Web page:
Mr. Ford proposed "The Parliament of Victoria," coupled with the name of Mr. Tytherleigh. M.L.A., who, he said, had consistently stuck to the programme he had marked out for himself before his election.
Song by Mr. Hodgson--"Kiss me and caress me."
Mr. Lillie proposed "The Commercial Interest of Merino."
Mr: James Fulton responded.
Song, by Mr. Mitchell--"Nothing else to do."
"Success to the Education Act" was proposed, and Mr Nicholson, jun., responded.
Mr. Meldrom proposed "The health of the visitors."
Mr. Hodgson, Mr. Cutten, and Mr. Nicholson responded.
Mr. Nicholson proposed "Success to the Merino State School."
Mr. Leo Cussen and Mr. Carlington responded.
Song by Mr J. F. Cussen--"Rhine Wine."
Mr. Tytherleigh proposed--"The Health of the Ladies of Merino."
Dr. Matheson responded.
Song, by Mr. Wallis.
Mr. Tait proposed "The Press"
Mr. Craven responded on behalf of the Hamilton Spectator, and Mr. Cussen for the Casterton News.
The "Health of the Host and Hostess" brought to a conclusion one of the most successful and pleasant social gatherings held in Merino.
1879, June : Head Teacher, Inspector's Report for Merino State School.
"The Hamilton Spectator" (Vic.) Thursday, 3rd July 1879.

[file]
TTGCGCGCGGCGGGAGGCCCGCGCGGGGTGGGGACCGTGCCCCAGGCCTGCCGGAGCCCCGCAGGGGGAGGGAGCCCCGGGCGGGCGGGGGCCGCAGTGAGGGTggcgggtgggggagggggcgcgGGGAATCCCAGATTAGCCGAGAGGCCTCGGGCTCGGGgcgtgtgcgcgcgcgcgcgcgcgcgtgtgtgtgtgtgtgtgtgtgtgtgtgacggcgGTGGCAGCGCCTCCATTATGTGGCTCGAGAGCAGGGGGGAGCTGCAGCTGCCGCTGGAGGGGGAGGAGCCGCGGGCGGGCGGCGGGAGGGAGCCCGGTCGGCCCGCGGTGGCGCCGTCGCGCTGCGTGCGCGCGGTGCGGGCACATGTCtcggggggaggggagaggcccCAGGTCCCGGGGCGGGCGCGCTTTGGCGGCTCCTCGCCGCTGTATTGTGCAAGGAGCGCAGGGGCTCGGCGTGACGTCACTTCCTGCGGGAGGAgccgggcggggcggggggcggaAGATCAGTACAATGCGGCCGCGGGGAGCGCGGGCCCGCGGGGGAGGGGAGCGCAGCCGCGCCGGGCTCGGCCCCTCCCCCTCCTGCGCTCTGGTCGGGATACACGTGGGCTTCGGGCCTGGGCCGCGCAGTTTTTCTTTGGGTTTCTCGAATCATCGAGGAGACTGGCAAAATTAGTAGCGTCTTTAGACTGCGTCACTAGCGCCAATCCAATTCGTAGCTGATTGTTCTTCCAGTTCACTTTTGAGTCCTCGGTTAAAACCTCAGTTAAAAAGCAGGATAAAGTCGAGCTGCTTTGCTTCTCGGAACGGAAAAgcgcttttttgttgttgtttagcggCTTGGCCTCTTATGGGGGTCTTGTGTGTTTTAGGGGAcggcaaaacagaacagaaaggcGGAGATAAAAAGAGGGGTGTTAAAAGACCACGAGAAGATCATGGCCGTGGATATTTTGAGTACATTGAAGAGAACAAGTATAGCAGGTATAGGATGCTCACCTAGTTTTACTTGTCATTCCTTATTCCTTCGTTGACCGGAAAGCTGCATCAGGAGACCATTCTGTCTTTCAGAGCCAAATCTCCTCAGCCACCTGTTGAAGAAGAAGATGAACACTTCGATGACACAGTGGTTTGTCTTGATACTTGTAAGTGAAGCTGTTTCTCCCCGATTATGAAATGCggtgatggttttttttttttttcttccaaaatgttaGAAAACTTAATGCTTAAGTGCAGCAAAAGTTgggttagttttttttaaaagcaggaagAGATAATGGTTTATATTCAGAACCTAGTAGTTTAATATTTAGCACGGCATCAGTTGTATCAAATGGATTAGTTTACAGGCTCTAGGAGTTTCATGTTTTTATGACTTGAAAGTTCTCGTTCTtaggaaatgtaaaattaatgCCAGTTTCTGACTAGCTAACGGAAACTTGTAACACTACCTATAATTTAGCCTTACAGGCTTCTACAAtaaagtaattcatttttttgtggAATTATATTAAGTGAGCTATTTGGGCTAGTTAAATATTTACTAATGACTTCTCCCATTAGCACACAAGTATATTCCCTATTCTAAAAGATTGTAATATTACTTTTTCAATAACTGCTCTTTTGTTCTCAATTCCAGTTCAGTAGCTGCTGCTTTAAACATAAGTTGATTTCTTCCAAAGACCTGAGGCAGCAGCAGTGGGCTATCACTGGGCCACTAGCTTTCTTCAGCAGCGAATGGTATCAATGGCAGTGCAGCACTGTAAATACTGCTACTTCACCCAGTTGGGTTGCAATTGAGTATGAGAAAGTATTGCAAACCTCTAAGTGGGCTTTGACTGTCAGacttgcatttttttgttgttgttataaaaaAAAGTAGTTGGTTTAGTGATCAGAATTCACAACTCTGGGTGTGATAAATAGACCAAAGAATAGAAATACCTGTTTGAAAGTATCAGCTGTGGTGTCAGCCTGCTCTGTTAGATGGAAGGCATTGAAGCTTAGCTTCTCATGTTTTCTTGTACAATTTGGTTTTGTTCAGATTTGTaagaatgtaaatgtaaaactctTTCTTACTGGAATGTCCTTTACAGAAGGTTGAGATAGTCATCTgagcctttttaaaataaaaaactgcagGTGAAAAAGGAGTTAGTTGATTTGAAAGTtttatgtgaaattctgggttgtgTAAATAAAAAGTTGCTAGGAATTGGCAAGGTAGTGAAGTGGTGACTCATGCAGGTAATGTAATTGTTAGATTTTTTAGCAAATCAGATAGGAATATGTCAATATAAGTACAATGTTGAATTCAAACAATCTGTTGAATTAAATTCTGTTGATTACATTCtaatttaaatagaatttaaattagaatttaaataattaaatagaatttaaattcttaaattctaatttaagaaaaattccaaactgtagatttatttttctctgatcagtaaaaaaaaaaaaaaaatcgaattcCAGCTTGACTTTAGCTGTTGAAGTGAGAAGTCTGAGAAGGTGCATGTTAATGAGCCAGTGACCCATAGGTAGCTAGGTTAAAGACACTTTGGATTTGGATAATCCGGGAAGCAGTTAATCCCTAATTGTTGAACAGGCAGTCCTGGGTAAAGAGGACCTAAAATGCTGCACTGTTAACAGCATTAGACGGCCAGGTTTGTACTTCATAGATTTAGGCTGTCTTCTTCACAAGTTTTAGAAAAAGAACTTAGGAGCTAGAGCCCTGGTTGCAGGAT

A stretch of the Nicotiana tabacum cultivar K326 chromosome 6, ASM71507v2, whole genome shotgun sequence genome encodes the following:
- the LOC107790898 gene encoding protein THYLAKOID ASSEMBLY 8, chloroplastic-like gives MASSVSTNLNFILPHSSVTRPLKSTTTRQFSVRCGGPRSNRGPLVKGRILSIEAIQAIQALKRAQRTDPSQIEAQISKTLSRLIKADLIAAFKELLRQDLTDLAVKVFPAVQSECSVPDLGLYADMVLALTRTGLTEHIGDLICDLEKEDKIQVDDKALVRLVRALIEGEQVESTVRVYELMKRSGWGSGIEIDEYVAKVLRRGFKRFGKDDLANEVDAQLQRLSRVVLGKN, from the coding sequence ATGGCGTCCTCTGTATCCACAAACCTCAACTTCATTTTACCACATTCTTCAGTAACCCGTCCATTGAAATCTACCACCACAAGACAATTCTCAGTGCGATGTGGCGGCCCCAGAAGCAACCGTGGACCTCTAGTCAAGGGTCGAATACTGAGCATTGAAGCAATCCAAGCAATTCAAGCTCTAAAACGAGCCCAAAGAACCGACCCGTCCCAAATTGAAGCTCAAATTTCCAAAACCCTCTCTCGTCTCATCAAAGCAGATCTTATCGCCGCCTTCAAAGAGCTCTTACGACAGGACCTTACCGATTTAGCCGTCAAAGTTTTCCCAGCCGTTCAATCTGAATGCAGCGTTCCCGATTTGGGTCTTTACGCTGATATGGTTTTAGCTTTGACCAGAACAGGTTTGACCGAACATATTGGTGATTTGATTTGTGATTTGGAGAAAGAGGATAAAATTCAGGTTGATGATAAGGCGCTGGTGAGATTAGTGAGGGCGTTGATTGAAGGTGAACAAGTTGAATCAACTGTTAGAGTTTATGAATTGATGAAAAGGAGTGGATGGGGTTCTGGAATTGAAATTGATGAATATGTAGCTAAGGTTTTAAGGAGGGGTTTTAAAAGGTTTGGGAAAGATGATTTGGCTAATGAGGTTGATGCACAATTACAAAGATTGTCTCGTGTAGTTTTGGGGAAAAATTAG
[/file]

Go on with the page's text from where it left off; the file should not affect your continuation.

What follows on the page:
MERINO. June 30.
The Merino State School was visited, last week, by the Government Inspector--Mr. Ross Cox, who gives a most flattering account of his inspection ; and through the courtesy of one of the members of the Board of Advice, I am enabled to send you the report :-- Merino State School, No. 416 :--"Organisation : excellent, Instruction : The programme was observed in all the classes, and the instruction given was sound, and the method employed, excellent. I must make special mention of a lesson given by the head teacher to the whole of the Upper School, for the purpose of impressing on the children the bad effects of ill-ventilated rooms. The lesson was carefully prepared before-hand and illustrated by chemical experiments, which had the effect of firing the attention of the children, and giving them a strong interest in all that was told them : it was instructive and interesting to a high degree. The infants are well taught ; the writing throughout the school was much above the average. The children were well behaved, and the class drill was the best i have seen in the district. The management of the school reflects great credit upon Mr. Carlington, the head-teacher.--Signed, Ross Cox, District Inspector."